Wilder and Fury, in my opinion, are fighters who will fight anyone, anywhere. Fury has taken on challengers outside of Britain in places like Ireland, Canada, the US and Germany, where he defeated Klitschko for the unified titles in 2015. Similarly, Wilder has fought outside of the US in other countries such as Mexico, England and Puerto Rico. Joshua and his promoter Eddie Hearn, on the other hand, seem hell-bent on only scheduling fights in Britain. All 21 of Joshua’s professional fights have been in Britain.
“When two fighters are not afraid to fight each other it is easy to make a fight happen,” said Frank Warren, Tyson Fury’s promoter. “There has to be a desire from the fighters – Wilder and Fury want to fight, it’s that simple.”
“It’s no good talking about fighting the best, challenging the best and then bottling it when a chance comes,” stated Fury. “I know Wilder is a fighting man and just wants to fight – we are real fighters, unlike the other guy (Joshua).”
With the decline of heavyweight boxing in the US, this Wilder-Fury clash on US soil and especially in Las Vegas has the potential of reviving the heavyweight boxing fandom in the US. Two weeks ago, no one saw this fight on the cards. However, in a matter of days leading up to Fury’s clash with Italian Francesco Pianeta, the battle between Wilder and Fury was seemingly agreed with both men shaking on it after the Pianeta bout. For several pundits, after the enthralling Wilder-Luis Ortiz bout in March, this Wilder-Fury encounter could be another fight of the year candidate if it lives up to the hype.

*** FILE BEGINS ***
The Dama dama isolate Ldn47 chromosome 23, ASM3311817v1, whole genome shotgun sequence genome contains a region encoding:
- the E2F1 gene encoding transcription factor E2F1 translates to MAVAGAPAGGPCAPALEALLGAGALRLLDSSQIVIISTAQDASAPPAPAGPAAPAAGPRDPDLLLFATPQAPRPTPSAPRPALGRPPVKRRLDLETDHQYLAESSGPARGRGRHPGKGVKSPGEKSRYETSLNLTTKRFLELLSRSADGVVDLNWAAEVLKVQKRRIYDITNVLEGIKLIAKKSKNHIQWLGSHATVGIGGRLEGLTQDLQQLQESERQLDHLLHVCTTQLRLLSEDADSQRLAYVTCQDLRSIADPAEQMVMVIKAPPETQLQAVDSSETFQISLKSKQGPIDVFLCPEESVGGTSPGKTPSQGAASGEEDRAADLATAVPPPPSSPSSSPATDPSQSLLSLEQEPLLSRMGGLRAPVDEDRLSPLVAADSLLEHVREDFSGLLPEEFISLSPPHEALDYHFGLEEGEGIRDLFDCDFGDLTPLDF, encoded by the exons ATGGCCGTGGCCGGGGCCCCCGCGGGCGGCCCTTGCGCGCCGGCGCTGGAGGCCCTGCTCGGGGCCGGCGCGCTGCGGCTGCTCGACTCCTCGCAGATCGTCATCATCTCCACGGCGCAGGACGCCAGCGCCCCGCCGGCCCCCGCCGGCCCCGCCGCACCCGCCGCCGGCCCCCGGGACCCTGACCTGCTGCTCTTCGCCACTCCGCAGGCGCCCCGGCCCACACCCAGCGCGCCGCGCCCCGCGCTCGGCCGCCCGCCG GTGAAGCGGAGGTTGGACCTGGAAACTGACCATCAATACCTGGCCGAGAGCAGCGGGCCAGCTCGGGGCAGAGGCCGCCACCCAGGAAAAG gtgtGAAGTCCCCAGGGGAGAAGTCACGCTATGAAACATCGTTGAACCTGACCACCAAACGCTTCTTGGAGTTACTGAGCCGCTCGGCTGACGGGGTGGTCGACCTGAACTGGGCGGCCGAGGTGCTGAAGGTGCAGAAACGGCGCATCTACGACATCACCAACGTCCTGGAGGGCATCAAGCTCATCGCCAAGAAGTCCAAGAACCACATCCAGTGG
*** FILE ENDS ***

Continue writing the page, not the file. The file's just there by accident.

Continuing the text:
Ricky Hatton, former light-welterweight world champion and now boxing promoter and trainer, believes – wholeheartedly – that Fury will get the better of Wilder in the clash.
“I’ve seen Tyson in the gym and from what he’s done he beats Wilder all day,” Hatton told Fight Hub TV. “He’s been absolutely phenomenal in the gym.”
Wilder boasts a record of 40 fights with 40 wins and 39 ending in bruising knockouts. Savagely, he has knocked out all 39 opponents he has faced (he fought Bermane Stiverne twice with one going by way of a decision). Fury, like Wilder, is undefeated with a record of 27 fights with 27 wins and 19 coming by way of knockout.
Fury is taller than Wilder, usually carries more weight and has the longer reach. However, Wilder has ungodly punching power and flaunts the best right hand in boxing. Wilder has recorded seven title defences so far, but Fury knows how to beat champions, having defeated Klitschko, who had gone unbeaten in the heavyweight division for ten years with over 18 title defences in that time.
Who will win? Wilder is the favourite with Fury still fighting ring rust after two and a half years out of the sport and just two fights under his belt since. However, don’t count out the ‘Gypsy King’ Fury. We saw what he did to indomitable Klitschko.
Until next time …
© Zaheer Clarke
Zaheer E. Clarke is a sports columnist, freelance sportswriter and a multi-award-winning blogger. He believes the Wilder-Fury battle will be a turning point in both fighters’ careers. He has his money on …
This blog article was published in the Western Mirror on August 27, 2018.